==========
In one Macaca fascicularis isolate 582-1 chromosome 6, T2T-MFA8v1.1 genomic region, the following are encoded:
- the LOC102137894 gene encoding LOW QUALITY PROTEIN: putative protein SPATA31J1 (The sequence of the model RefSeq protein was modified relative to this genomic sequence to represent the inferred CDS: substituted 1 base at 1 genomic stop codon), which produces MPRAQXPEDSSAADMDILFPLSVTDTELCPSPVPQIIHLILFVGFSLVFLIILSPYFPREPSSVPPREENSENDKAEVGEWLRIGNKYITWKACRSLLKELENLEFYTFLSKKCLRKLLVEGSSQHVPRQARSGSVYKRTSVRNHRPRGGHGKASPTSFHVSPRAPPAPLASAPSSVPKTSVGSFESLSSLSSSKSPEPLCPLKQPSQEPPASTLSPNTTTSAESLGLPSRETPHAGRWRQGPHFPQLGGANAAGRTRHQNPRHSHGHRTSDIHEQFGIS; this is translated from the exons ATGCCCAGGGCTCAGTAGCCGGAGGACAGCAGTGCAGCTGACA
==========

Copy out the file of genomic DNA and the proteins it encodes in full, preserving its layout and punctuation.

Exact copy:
In one Macaca fascicularis isolate 582-1 chromosome 6, T2T-MFA8v1.1 genomic region, the following are encoded:
- the LOC102137894 gene encoding LOW QUALITY PROTEIN: putative protein SPATA31J1 (The sequence of the model RefSeq protein was modified relative to this genomic sequence to represent the inferred CDS: substituted 1 base at 1 genomic stop codon), which produces MPRAQXPEDSSAADMDILFPLSVTDTELCPSPVPQIIHLILFVGFSLVFLIILSPYFPREPSSVPPREENSENDKAEVGEWLRIGNKYITWKACRSLLKELENLEFYTFLSKKCLRKLLVEGSSQHVPRQARSGSVYKRTSVRNHRPRGGHGKASPTSFHVSPRAPPAPLASAPSSVPKTSVGSFESLSSLSSSKSPEPLCPLKQPSQEPPASTLSPNTTTSAESLGLPSRETPHAGRWRQGPHFPQLGGANAAGRTRHQNPRHSHGHRTSDIHEQFGIS; this is translated from the exons ATGCCCAGGGCTCAGTAGCCGGAGGACAGCAGTGCAGCTGACA